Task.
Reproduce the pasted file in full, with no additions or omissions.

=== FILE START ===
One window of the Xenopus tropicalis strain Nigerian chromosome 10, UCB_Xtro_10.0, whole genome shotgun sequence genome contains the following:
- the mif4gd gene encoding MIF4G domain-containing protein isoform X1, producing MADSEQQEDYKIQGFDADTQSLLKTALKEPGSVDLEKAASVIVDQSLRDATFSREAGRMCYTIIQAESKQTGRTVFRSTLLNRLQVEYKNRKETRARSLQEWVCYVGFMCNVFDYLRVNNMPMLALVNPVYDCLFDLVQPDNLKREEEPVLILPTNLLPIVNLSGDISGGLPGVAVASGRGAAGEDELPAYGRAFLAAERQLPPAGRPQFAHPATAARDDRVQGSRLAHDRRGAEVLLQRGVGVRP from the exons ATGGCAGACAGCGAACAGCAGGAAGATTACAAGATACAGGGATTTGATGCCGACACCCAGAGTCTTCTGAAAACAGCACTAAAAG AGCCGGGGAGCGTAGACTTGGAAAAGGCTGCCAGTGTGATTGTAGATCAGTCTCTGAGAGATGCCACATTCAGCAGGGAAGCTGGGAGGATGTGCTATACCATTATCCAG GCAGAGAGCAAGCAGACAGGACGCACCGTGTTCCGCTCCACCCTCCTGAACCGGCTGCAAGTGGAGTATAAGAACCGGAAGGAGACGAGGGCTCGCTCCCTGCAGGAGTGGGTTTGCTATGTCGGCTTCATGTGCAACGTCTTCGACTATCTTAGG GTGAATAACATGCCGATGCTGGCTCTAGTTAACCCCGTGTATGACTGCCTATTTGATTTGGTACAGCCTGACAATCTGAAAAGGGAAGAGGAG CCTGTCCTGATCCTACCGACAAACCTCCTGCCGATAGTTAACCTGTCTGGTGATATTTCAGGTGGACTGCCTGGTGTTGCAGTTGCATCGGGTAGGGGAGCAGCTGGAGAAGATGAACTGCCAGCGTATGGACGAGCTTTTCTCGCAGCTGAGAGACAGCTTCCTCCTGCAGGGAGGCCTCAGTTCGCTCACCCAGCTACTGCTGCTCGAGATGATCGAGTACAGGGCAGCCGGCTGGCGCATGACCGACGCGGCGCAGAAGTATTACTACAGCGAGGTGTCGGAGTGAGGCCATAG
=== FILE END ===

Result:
One window of the Xenopus tropicalis strain Nigerian chromosome 10, UCB_Xtro_10.0, whole genome shotgun sequence genome contains the following:
- the mif4gd gene encoding MIF4G domain-containing protein isoform X1, producing MADSEQQEDYKIQGFDADTQSLLKTALKEPGSVDLEKAASVIVDQSLRDATFSREAGRMCYTIIQAESKQTGRTVFRSTLLNRLQVEYKNRKETRARSLQEWVCYVGFMCNVFDYLRVNNMPMLALVNPVYDCLFDLVQPDNLKREEEPVLILPTNLLPIVNLSGDISGGLPGVAVASGRGAAGEDELPAYGRAFLAAERQLPPAGRPQFAHPATAARDDRVQGSRLAHDRRGAEVLLQRGVGVRP from the exons ATGGCAGACAGCGAACAGCAGGAAGATTACAAGATACAGGGATTTGATGCCGACACCCAGAGTCTTCTGAAAACAGCACTAAAAG AGCCGGGGAGCGTAGACTTGGAAAAGGCTGCCAGTGTGATTGTAGATCAGTCTCTGAGAGATGCCACATTCAGCAGGGAAGCTGGGAGGATGTGCTATACCATTATCCAG GCAGAGAGCAAGCAGACAGGACGCACCGTGTTCCGCTCCACCCTCCTGAACCGGCTGCAAGTGGAGTATAAGAACCGGAAGGAGACGAGGGCTCGCTCCCTGCAGGAGTGGGTTTGCTATGTCGGCTTCATGTGCAACGTCTTCGACTATCTTAGG GTGAATAACATGCCGATGCTGGCTCTAGTTAACCCCGTGTATGACTGCCTATTTGATTTGGTACAGCCTGACAATCTGAAAAGGGAAGAGGAG CCTGTCCTGATCCTACCGACAAACCTCCTGCCGATAGTTAACCTGTCTGGTGATATTTCAGGTGGACTGCCTGGTGTTGCAGTTGCATCGGGTAGGGGAGCAGCTGGAGAAGATGAACTGCCAGCGTATGGACGAGCTTTTCTCGCAGCTGAGAGACAGCTTCCTCCTGCAGGGAGGCCTCAGTTCGCTCACCCAGCTACTGCTGCTCGAGATGATCGAGTACAGGGCAGCCGGCTGGCGCATGACCGACGCGGCGCAGAAGTATTACTACAGCGAGGTGTCGGAGTGAGGCCATAG